At the end of the day, it’s all about moderation. While caffeine can have some great benefits, it’s essential to be aware of the potential negative effects. So next time you reach for that cup of coffee, ask yourself – is it worth it? Listen to your body and make the best decision for you.
Caffeine | The Nutrition Source | Harvard T.H. Chan School of Public Health
Caffeine as a Factor Influencing the Functioning of the Human Body—Friend or Foe? - PMC (nih.gov)
Caffeine: Benefits, risks, and effects (medicalnewstoday.com)
By Catherine Park, Public Health Nutritionist
Every Saturday year around, the Pacific Coast Farmers’ Market Association hosts the farmer’s market in the downtown district of Vallejo, CA. Vendors from across Northern California come to share their freshly grown produce and community members come to enjoy! Along with the seasonal produce, local honey and good old snacks, people also come to enjoy the information on nutrition, and take advantage of the WIC-FMNP coupons for families, seniors, CalFresh-EBT and Market Match that are offered and accepted at PCFMA’s farmer’s market.
Programs such as these make locally grown fruits and vegetables more affordable and accessible to nutrition support program recipients. The Food Agriculture and Nutrition Network of Solano County (FANNS) contributed to these efforts by attending the Vallejo farmer’s market on three separate occasions this summer. FANNS hosted a fun fruit and vegetable scavenger hunt for all children and families which garnered a lot of attention and participation from both vendors and visitors.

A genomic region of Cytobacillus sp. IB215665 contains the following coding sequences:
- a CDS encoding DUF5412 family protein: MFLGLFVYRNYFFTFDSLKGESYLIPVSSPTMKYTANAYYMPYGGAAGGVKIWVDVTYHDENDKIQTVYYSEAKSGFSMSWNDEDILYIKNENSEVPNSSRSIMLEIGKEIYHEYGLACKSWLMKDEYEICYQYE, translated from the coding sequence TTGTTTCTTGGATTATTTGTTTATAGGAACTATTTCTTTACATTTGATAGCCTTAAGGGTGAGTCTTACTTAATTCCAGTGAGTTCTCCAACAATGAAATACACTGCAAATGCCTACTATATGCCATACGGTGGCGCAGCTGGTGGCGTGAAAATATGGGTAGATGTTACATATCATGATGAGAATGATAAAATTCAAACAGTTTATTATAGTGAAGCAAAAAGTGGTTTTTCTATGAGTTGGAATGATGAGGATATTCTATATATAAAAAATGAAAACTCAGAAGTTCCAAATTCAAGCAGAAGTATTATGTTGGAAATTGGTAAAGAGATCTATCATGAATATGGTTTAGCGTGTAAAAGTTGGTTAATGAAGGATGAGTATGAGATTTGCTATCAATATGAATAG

Six fruit and vegetable plushies were hidden across various produce booths, participants were tasked with finding and capturing a picture of each one and reporting back to the FANNS booth for a prize. The FANNS booth was stationed between WIC and CalFresh-EBT to help target families receiving food assistance benefits and entice them with a game that encouraged visits to multiple vendors thereby increasing business for farmers and opportunities to purchase fresh fruits and vegetables. Families were provided with cookbooks and stickers upon completion of the scavenger hunt. FANNS used their presence at the Vallejo farmer’s market as an opportunity to share a variety of food resource information and community activity events provided by various FANNS partners and agencies. By engaging with families and initiating new relationships with local farmers through interactive activities and events, FANNS hopes to continue its efforts to connect nutrition support systems and close accessibility gaps.
This activity was a fun step in that direction by bringing healthy food, families and local food systems together in a playful way.
We would like to thank FANNS members who hosted the booth and partners who supported this activity by providing program resources!
Have you ever found yourself throwing away a pile of food scraps when preparing a meal for yourself or your family? Well don’t worry, you’re not alone. Food waste has become a serious problem in our world today and is one of the greatest issues facing the sustainability of our future food systems. While efforts are being made to help minimize food waste globally, our actions play a major role. To help fuel our future and develop a more sustainable way of living, practicing no waste cooking in the kitchen is a start!